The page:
Last night, The Observer ran into Russell Simmons at a gala for the Somaly Mam Foundation. Wearing a bow-tie and a wide brim Yankees cap, the veteran vegan and Goodwill Ambassador to the United Nations waxed political with us before dinner. Although the the fashion/music mogul was being honored at the event for his commitment to combating human trafficking, he spoke to us about another cause he has recently supported: Occupy Wall Street.
“It crystallized to me when I saw a sign, ‘I bought this sign because I couldn’t afford a politician,’” Mr. Simmons explained. “And I just knew…that the lobbyists’ influence, and…corporate money’s influence, in Washington was a deterrent to the real process of democracy,” he said, speaking excitedly, at times almost incomprehensibly. Mr. Simmons has been seen at the Occupy Wall Street protests multiple times in the past several weeks.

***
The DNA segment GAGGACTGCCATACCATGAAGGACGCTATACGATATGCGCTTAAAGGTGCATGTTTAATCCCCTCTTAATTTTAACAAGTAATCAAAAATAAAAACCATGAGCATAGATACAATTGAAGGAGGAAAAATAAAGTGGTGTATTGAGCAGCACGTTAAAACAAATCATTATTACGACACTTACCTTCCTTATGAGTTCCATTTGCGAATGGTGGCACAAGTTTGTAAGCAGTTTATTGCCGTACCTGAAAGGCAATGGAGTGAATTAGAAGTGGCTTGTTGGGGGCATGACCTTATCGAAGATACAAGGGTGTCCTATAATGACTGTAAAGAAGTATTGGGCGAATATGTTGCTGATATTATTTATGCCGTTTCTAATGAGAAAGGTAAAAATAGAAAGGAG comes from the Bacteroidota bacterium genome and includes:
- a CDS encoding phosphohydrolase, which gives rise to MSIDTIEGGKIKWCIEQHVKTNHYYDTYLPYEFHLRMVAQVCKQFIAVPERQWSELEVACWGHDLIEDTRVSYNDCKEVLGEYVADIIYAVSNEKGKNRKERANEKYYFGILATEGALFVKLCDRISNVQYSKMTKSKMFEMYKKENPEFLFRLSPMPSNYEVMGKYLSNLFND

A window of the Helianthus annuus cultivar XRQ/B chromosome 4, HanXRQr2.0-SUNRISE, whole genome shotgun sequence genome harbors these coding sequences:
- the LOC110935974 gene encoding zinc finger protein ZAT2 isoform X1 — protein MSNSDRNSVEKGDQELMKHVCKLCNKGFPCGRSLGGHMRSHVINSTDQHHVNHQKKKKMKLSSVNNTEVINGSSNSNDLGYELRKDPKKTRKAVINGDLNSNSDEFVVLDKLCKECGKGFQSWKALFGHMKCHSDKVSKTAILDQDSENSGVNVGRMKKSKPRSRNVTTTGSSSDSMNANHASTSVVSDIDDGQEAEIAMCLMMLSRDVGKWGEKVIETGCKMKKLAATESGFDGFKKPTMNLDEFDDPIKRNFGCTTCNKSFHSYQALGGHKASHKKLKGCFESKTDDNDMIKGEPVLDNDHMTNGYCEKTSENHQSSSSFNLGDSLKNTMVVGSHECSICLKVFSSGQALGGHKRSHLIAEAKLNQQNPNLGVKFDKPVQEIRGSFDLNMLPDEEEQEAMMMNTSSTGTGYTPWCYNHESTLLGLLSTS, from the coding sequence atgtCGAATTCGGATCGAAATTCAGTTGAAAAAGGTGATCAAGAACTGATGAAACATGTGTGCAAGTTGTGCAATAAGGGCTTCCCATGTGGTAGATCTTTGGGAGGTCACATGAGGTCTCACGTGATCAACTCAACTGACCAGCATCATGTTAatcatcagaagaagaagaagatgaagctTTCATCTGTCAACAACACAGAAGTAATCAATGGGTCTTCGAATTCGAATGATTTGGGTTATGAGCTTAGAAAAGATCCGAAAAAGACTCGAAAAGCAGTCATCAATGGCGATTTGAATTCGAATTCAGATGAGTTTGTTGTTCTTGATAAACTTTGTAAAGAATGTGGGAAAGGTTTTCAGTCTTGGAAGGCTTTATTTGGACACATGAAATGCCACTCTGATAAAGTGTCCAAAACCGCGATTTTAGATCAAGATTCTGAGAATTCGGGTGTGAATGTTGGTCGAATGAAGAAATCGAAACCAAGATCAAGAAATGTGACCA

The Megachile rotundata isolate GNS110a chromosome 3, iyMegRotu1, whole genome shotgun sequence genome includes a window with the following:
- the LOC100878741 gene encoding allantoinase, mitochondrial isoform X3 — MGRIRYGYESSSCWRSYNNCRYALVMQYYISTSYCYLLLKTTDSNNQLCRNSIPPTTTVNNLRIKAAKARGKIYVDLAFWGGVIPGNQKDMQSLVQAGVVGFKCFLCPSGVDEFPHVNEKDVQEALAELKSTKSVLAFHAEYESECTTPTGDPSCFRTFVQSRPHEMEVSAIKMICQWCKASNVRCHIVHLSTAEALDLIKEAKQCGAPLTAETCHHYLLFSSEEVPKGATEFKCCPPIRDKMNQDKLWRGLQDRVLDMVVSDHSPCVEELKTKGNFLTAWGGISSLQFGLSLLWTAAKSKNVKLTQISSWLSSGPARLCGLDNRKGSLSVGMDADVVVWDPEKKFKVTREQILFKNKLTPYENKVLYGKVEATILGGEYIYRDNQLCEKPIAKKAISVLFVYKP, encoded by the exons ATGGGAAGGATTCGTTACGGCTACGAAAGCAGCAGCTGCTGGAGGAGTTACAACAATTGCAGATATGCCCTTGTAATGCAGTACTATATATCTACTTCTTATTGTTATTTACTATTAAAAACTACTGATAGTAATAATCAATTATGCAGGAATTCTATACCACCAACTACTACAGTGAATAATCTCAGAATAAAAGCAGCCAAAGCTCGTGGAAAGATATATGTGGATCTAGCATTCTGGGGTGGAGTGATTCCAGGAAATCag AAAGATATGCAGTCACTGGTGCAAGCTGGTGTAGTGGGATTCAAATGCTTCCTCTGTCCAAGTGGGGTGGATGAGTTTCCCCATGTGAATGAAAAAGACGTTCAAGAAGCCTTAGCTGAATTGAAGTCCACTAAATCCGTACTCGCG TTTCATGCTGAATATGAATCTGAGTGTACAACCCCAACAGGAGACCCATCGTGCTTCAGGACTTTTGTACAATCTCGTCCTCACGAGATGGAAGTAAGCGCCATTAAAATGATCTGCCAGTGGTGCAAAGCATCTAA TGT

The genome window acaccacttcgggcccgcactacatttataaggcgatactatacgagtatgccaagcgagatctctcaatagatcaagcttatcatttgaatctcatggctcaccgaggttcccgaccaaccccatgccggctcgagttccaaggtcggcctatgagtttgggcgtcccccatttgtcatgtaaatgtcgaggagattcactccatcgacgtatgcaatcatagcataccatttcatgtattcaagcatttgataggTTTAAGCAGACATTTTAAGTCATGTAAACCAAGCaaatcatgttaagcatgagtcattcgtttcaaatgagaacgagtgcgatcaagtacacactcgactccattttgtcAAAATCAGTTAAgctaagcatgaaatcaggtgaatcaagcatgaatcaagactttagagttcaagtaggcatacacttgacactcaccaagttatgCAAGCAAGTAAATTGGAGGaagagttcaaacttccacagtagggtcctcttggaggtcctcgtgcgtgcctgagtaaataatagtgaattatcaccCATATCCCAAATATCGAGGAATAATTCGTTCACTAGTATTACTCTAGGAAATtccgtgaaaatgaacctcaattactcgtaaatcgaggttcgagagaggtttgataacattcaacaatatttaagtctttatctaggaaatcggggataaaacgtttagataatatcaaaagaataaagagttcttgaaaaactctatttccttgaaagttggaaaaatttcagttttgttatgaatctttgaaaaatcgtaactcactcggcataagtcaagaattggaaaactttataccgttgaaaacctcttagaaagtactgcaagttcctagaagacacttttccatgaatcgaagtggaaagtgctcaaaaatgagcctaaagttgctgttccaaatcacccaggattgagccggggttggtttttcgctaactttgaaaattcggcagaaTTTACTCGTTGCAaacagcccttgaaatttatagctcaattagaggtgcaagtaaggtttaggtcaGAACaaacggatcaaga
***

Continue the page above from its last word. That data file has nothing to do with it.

“No one wants to believe that the politicians are co-opted by corporations. That’s an American issue, it’s non partisan, that every voter should believe in… and that will really change a lot,” Mr. Simmons continued.
“Every single thing that ill affects the poor has some legislation promoted by some corporation that some politician yielded to. Instead of representing the people, he represented the corporation. And that’s really a major issue. So if we can stop the legal bribery in Washington, we can change the course of this country and get back to a true democracy,” he explained, exhibiting a healthy dose of cynicism.
“Somewhere in the world America is overlooking something because some politician is being paid legally to turn his head,” he said, going meta on us. “We go to war in part, a little bit, because some lobbyist said so. And that lobbyist is for a company whose making money off that war.”
Sensing that he had confused his message, he suddenly paused. “I didn’t say it simple enough,” he said. “We should stop the legal bribery of our politicians. The politicians should work for the people and not the corporations,” he said, consciously articulating each word. At this point, a handler swooped in and whisked Mr. Simmons away to his seat.
Vive la revolution, Monsieur Simmons!